Middle East turns on IS as extremist warns of rioting
Washington said countries in the Middle East had offered to join air strikes against Islamic State militants and Australia said it would send troops, but Britain held back even after the group beheaded a British hostage and threatened to kill another.
US Secretary of State John Kerry has been touring the Middle East to try to secure backing for US efforts to build a coalition to fight the Islamic State militants who have grabbed territory in Syria and Iraq.
Meanwhile, an Irish Islamic extremist, whose radical views are being probed by the gardai, has warned that European Muslims could "riot" if rebels trying to travel to fight in troubled Syria were arrested.
Gardai last week launched an investigation after Khalid Kelly (48) was interviewed by FM104's Chris Barry and expressed support for Islamic State (IS). Officers later contacted FM104 and requested a copy of the interview.
During the show, Mr Kelly said that Irish peacekeeping troops, stationed in the Golan Heights, should join with IS militants.
"Then they would be on the right side," he said.
Mr Kelly yesterday took to microblogging website Twitter, where he has posted images including stills from the video in which David Haines was murdered and a picture of the September 11 attack.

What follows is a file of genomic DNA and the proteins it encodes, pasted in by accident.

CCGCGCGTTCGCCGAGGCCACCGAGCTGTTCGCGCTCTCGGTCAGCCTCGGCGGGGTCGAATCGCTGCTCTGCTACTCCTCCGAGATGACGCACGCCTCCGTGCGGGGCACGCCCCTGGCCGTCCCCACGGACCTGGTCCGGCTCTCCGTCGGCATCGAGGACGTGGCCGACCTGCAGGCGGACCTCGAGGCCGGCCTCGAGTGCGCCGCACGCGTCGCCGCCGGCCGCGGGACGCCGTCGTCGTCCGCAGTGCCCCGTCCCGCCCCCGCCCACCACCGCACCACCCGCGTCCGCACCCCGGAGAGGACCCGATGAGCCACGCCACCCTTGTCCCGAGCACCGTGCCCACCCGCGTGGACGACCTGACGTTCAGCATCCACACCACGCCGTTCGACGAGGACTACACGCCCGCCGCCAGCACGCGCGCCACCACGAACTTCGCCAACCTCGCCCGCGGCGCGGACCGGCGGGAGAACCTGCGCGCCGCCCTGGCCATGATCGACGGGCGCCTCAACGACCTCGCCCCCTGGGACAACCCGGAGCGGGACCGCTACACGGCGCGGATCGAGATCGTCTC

Mr Haines was an aid worker who was abducted by IS in Syria and murdered in a video later posted online.
"As thousands of European Muslims make their preparations to emigrate to Islamic State, if euro (governments) arrest them it may cause riots in their cities," he wrote in another post.
Mr Kelly is an Irish-born convert to Islam, which he joined while imprisoned in Saudi Arabia in 2000 for selling illegal alcohol.
Last week Dr Ali al-Saleh, imam at the Shia mosque in Milltown in Dublin, warned that Islamic extremists are active in Ireland.
"They live here, they are active at the level of small circles, giving lectures, talking to the youth," Dr Saleh said.